You know, Nosheteria (best food blog name evar) says cupcakes have become passe, but it's gonna take a helluva lot more than them falling out of fashion for me to stop fiending.

The mother of all markets

Back when local food was more necessity than movement:

Alemany Farmer's Market, 1953
Originally uploaded by Telstar Logistics


Seems every time there's some sort of significant shift in where I'm at, I rename the blog. So it's been almost 6 months since I moved to "The City"...long overdue, but maybe now that I've got a purty new masthead and links to boot I'll have more of an incentive to post.

March 11, 2008

Required Reading: "The Face of Feminism" Edition

Thought I'd share a coupla things I read over the weekend that struck a chord.

>>Jessica Valenti on "The Sisterhood Split" -- this captures a lot of what I've been feeling about the dialogue around Clinton's candidacy and reactions from mainstream feminsim:

...Herein lies the reason so many of us are loath to discuss intrafeminist problems publicly. We know that Clinton supporters are taking heat from sexists--whether at home, at work or from pundits who relish talking about Clinton's "shrill" voice or whatever thinly veiled misogyny of the day is on cable news. We don't want to provide the backlash more fodder. We also know how hard our feminist foremothers fought to be here and how important the moment is--and we want to be a part of it. I certainly do. But not at the expense of what I believe is best for women, and not just because a movement that assumes it knows what's best for me tells me to.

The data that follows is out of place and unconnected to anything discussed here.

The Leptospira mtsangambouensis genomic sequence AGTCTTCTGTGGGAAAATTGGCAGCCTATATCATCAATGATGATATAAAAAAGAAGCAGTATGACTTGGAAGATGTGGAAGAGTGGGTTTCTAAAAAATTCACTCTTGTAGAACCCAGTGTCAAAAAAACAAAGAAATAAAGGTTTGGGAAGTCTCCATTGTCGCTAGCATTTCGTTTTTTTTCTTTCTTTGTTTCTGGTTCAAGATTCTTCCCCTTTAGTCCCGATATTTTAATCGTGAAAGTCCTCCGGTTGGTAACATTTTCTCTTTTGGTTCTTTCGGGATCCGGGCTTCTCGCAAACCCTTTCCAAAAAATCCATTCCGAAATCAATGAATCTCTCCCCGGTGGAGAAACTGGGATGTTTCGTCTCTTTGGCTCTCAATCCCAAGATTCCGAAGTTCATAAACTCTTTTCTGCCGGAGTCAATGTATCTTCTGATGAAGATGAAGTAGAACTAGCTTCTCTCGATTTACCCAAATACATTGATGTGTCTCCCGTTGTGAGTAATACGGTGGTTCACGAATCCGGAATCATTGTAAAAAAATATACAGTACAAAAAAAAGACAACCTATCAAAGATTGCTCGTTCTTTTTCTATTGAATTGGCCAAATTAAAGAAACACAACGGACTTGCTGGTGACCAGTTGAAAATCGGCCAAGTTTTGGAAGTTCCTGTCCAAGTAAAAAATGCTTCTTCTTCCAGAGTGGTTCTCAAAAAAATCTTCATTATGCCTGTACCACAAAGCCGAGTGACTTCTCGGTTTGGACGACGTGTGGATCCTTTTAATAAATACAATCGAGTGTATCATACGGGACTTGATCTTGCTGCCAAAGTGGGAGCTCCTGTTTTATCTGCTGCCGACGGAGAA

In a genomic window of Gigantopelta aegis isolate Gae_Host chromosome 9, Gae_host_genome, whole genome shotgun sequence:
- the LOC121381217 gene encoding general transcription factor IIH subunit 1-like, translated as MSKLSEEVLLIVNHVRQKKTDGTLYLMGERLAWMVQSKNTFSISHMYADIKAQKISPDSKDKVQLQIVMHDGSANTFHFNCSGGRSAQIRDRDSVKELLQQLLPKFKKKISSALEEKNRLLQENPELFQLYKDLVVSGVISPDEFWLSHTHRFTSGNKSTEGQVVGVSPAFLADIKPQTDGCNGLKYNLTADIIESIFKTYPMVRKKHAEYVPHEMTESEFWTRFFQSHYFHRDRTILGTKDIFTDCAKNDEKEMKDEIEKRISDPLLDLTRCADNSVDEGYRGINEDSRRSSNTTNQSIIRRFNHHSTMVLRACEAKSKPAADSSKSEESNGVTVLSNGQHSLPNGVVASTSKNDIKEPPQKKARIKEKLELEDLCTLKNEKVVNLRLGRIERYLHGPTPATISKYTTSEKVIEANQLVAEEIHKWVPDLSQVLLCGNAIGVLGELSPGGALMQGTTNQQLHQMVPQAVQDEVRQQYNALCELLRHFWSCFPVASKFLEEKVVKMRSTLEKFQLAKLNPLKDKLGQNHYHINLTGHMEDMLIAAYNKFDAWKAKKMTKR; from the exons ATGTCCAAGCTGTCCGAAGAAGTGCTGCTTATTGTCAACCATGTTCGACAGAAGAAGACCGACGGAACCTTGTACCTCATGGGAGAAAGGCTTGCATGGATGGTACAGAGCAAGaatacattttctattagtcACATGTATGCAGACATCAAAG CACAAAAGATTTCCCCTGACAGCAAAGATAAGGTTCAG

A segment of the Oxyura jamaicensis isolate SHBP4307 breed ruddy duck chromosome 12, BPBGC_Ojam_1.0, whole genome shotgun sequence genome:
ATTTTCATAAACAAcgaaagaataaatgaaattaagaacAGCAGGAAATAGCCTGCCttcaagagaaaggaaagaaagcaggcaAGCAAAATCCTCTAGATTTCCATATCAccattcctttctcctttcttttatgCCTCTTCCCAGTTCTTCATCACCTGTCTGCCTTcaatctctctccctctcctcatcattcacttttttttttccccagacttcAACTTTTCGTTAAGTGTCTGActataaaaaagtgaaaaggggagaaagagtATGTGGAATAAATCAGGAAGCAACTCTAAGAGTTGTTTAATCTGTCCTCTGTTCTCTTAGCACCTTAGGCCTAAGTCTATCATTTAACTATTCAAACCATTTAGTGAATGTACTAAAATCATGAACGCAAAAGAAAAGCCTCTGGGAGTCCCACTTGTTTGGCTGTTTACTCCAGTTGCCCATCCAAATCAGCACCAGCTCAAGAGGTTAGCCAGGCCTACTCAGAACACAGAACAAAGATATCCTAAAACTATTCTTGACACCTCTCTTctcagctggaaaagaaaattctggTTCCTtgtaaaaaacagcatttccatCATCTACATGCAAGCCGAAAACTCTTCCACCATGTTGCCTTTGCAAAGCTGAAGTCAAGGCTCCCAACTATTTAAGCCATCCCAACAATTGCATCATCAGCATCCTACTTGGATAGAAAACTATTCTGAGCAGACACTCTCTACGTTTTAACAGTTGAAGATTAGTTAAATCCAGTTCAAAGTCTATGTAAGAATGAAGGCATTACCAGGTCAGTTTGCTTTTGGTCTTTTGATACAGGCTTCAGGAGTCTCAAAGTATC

This is refreshing after reading Astrid Henry's "Not My Mother's Sister" -- a book reviewed on by Feministing's "Not Oprah's Book Club" with a cover more befitting "Ya Ya Sisterhood" than a somewhat dense scholarly deconstruction of the generational lines in the sand drawn between 2nd and 3rd wave feminisms. And by dense I mean that the footnotes and bibliography were as long as half the text itself, and my head just isn't in the game anymore when it comes to academic writing. Too much writing for email, where there's a premium placed on punchy prose (and did I mention aliteration?). But I'm rambling...I like that Henry is trying to get at the roots of intergenerational infighting in order to shore up the movement and refocus energy outward, but I think I prefer Valenti's approach: